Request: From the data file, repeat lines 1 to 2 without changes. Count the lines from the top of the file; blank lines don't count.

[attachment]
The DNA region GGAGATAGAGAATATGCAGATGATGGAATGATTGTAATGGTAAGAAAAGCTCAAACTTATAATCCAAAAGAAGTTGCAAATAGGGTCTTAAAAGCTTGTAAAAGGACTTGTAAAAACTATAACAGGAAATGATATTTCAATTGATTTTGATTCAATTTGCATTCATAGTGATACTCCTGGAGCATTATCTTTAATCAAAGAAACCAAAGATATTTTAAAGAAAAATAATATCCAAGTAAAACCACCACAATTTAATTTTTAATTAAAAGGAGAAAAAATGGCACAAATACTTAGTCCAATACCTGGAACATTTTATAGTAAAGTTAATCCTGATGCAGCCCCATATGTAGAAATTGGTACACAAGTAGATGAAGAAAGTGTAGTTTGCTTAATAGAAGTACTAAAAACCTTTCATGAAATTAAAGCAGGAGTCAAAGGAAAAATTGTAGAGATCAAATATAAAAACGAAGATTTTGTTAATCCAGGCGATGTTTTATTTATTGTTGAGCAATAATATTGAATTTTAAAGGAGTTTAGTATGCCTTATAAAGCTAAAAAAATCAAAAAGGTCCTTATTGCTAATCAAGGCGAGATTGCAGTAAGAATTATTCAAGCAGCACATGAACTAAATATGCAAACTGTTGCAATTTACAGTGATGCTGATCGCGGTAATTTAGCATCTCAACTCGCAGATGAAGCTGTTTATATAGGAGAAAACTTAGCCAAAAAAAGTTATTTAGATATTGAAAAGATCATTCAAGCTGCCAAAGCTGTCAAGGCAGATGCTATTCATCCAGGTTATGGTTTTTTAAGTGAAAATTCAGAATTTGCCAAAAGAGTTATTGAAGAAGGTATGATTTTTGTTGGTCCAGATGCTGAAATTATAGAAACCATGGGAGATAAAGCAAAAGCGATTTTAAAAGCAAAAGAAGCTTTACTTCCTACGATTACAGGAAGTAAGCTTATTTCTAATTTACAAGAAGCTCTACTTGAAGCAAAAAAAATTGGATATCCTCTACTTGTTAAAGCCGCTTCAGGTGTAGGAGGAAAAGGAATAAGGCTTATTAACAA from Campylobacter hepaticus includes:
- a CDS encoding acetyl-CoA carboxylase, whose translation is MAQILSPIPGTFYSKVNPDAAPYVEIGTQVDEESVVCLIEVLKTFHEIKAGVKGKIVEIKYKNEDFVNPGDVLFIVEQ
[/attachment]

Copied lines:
The DNA region GGAGATAGAGAATATGCAGATGATGGAATGATTGTAATGGTAAGAAAAGCTCAAACTTATAATCCAAAAGAAGTTGCAAATAGGGTCTTAAAAGCTTGTAAAAGGACTTGTAAAAACTATAACAGGAAATGATATTTCAATTGATTTTGATTCAATTTGCATTCATAGTGATACTCCTGGAGCATTATCTTTAATCAAAGAAACCAAAGATATTTTAAAGAAAAATAATATCCAAGTAAAACCACCACAATTTAATTTTTAATTAAAAGGAGAAAAAATGGCACAAATACTTAGTCCAATACCTGGAACATTTTATAGTAAAGTTAATCCTGATGCAGCCCCATATGTAGAAATTGGTACACAAGTAGATGAAGAAAGTGTAGTTTGCTTAATAGAAGTACTAAAAACCTTTCATGAAATTAAAGCAGGAGTCAAAGGAAAAATTGTAGAGATCAAATATAAAAACGAAGATTTTGTTAATCCAGGCGATGTTTTATTTATTGTTGAGCAATAATATTGAATTTTAAAGGAGTTTAGTATGCCTTATAAAGCTAAAAAAATCAAAAAGGTCCTTATTGCTAATCAAGGCGAGATTGCAGTAAGAATTATTCAAGCAGCACATGAACTAAATATGCAAACTGTTGCAATTTACAGTGATGCTGATCGCGGTAATTTAGCATCTCAACTCGCAGATGAAGCTGTTTATATAGGAGAAAACTTAGCCAAAAAAAGTTATTTAGATATTGAAAAGATCATTCAAGCTGCCAAAGCTGTCAAGGCAGATGCTATTCATCCAGGTTATGGTTTTTTAAGTGAAAATTCAGAATTTGCCAAAAGAGTTATTGAAGAAGGTATGATTTTTGTTGGTCCAGATGCTGAAATTATAGAAACCATGGGAGATAAAGCAAAAGCGATTTTAAAAGCAAAAGAAGCTTTACTTCCTACGATTACAGGAAGTAAGCTTATTTCTAATTTACAAGAAGCTCTACTTGAAGCAAAAAAAATTGGATATCCTCTACTTGTTAAAGCCGCTTCAGGTGTAGGAGGAAAAGGAATAAGGCTTATTAACAA from Campylobacter hepaticus includes:
- a CDS encoding acetyl-CoA carboxylase, whose translation is MAQILSPIPGTFYSKVNPDAAPYVEIGTQVDEESVVCLIEVLKTFHEIKAGVKGKIVEIKYKNEDFVNPGDVLFIVEQ